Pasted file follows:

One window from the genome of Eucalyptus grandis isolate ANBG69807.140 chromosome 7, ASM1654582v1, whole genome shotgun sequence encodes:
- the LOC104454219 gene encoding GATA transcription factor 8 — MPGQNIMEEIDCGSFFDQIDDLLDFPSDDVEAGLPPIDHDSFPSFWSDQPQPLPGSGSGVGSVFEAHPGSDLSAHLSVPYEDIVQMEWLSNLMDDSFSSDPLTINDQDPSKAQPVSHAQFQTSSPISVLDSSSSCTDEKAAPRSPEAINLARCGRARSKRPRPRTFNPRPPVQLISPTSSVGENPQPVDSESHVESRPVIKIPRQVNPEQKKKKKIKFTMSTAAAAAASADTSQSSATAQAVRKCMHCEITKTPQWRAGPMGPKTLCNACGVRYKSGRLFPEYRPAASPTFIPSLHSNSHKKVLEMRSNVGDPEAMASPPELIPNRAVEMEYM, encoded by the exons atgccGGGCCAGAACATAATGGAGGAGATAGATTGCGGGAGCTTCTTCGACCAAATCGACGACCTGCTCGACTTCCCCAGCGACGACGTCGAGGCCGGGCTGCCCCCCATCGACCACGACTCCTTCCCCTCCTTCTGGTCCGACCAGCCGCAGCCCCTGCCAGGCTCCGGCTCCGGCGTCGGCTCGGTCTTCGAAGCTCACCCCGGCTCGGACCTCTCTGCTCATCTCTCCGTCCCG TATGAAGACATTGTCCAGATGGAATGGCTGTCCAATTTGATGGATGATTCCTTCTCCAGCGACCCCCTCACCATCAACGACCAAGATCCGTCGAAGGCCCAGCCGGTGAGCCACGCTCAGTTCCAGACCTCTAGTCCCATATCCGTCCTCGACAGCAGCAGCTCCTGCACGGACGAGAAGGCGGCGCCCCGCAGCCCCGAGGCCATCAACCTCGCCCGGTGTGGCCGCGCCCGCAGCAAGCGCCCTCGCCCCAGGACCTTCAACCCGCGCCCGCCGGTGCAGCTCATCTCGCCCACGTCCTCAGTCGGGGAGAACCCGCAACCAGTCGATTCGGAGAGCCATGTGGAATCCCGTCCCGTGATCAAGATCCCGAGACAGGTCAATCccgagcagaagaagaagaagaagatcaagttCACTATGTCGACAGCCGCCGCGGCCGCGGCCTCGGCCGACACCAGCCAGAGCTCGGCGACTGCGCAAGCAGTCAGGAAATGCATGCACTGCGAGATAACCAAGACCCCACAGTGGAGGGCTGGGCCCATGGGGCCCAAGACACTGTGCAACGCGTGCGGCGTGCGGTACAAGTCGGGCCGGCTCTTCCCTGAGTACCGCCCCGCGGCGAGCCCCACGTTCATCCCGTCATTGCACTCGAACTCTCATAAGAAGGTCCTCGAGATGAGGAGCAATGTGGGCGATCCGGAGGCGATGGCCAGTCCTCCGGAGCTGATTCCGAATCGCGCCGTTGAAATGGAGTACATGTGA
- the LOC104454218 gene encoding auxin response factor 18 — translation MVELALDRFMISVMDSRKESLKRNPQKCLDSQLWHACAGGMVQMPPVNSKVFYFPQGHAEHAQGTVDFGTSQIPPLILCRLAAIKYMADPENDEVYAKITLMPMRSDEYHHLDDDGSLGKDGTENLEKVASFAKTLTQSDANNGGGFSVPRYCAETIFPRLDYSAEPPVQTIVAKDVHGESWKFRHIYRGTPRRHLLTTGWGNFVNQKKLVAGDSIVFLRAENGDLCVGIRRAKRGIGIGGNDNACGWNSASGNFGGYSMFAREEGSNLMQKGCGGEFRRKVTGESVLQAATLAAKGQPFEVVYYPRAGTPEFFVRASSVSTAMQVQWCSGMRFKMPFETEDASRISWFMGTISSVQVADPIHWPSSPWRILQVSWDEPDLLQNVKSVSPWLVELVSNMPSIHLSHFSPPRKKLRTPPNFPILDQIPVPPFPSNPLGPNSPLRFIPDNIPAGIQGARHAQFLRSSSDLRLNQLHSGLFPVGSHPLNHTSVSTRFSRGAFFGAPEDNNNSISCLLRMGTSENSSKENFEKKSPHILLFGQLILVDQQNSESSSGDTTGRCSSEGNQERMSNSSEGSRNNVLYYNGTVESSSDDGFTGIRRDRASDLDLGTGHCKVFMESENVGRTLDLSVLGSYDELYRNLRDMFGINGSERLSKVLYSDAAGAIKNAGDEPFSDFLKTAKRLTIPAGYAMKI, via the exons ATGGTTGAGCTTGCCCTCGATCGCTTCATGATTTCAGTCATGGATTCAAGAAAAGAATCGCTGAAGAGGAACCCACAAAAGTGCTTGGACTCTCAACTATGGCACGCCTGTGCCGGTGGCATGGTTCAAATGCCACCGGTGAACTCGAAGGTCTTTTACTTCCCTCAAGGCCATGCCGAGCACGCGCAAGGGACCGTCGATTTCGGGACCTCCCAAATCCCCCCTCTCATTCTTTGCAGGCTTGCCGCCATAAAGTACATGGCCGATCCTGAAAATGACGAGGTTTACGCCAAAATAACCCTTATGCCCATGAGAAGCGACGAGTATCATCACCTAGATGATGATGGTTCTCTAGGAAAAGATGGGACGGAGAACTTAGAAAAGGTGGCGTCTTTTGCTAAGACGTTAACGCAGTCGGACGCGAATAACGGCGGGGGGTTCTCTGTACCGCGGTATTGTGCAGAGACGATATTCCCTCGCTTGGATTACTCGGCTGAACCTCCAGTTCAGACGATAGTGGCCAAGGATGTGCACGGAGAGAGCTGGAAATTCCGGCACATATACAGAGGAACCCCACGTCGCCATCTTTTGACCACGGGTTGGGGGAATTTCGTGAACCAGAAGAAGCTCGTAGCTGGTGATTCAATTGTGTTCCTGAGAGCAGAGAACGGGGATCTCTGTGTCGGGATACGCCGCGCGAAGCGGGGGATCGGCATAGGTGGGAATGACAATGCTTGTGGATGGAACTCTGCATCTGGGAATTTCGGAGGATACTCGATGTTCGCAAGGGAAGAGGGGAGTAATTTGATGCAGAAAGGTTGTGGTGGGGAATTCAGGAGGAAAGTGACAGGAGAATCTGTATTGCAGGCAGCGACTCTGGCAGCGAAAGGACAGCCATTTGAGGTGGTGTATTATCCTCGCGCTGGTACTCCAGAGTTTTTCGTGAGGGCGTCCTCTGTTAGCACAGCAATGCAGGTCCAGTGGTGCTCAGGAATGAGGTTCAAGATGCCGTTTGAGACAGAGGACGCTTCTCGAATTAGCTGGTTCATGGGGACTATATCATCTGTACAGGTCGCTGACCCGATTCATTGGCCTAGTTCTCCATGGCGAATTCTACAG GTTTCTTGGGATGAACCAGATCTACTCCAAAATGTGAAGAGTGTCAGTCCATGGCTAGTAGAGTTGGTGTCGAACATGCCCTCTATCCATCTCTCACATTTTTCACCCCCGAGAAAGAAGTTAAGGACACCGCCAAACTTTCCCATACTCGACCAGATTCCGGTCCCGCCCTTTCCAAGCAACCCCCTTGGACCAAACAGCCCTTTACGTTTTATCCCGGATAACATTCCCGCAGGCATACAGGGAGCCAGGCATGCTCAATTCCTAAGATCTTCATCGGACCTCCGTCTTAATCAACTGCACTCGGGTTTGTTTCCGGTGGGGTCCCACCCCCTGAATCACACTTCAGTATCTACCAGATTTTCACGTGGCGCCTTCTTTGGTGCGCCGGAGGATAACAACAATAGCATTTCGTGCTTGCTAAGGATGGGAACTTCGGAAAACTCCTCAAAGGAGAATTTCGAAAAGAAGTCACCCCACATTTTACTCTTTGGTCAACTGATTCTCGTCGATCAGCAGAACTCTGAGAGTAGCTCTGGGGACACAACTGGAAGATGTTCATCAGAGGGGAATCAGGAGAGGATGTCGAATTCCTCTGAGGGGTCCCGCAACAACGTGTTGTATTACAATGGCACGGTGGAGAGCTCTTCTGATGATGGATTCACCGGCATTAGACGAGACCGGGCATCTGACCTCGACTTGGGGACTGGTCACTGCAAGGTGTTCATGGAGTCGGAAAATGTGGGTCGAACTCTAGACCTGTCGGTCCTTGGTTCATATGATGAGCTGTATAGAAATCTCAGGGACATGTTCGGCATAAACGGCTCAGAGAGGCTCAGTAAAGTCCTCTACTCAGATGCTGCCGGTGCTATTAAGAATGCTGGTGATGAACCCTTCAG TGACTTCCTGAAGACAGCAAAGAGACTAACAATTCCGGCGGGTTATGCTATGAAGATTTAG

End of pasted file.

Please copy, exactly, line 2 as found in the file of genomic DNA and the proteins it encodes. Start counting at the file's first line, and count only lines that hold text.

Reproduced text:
- the LOC104454219 gene encoding GATA transcription factor 8 — MPGQNIMEEIDCGSFFDQIDDLLDFPSDDVEAGLPPIDHDSFPSFWSDQPQPLPGSGSGVGSVFEAHPGSDLSAHLSVPYEDIVQMEWLSNLMDDSFSSDPLTINDQDPSKAQPVSHAQFQTSSPISVLDSSSSCTDEKAAPRSPEAINLARCGRARSKRPRPRTFNPRPPVQLISPTSSVGENPQPVDSESHVESRPVIKIPRQVNPEQKKKKKIKFTMSTAAAAAASADTSQSSATAQAVRKCMHCEITKTPQWRAGPMGPKTLCNACGVRYKSGRLFPEYRPAASPTFIPSLHSNSHKKVLEMRSNVGDPEAMASPPELIPNRAVEMEYM, encoded by the exons atgccGGGCCAGAACATAATGGAGGAGATAGATTGCGGGAGCTTCTTCGACCAAATCGACGACCTGCTCGACTTCCCCAGCGACGACGTCGAGGCCGGGCTGCCCCCCATCGACCACGACTCCTTCCCCTCCTTCTGGTCCGACCAGCCGCAGCCCCTGCCAGGCTCCGGCTCCGGCGTCGGCTCGGTCTTCGAAGCTCACCCCGGCTCGGACCTCTCTGCTCATCTCTCCGTCCCG TATGAAGACATTGTCCAGATGGAATGGCTGTCCAATTTGATGGATGATTCCTTCTCCAGCGACCCCCTCACCATCAACGACCAAGATCCGTCGAAGGCCCAGCCGGTGAGCCACGCTCAGTTCCAGACCTCTAGTCCCATATCCGTCCTCGACAGCAGCAGCTCCTGCACGGACGAGAAGGCGGCGCCCCGCAGCCCCGAGGCCATCAACCTCGCCCGGTGTGGCCGCGCCCGCAGCAAGCGCCCTCGCCCCAGGACCTTCAACCCGCGCCCGCCGGTGCAGCTCATCTCGCCCACGTCCTCAGTCGGGGAGAACCCGCAACCAGTCGATTCGGAGAGCCATGTGGAATCCCGTCCCGTGATCAAGATCCCGAGACAGGTCAATCccgagcagaagaagaagaagaagatcaagttCACTATGTCGACAGCCGCCGCGGCCGCGGCCTCGGCCGACACCAGCCAGAGCTCGGCGACTGCGCAAGCAGTCAGGAAATGCATGCACTGCGAGATAACCAAGACCCCACAGTGGAGGGCTGGGCCCATGGGGCCCAAGACACTGTGCAACGCGTGCGGCGTGCGGTACAAGTCGGGCCGGCTCTTCCCTGAGTACCGCCCCGCGGCGAGCCCCACGTTCATCCCGTCATTGCACTCGAACTCTCATAAGAAGGTCCTCGAGATGAGGAGCAATGTGGGCGATCCGGAGGCGATGGCCAGTCCTCCGGAGCTGATTCCGAATCGCGCCGTTGAAATGGAGTACATGTGA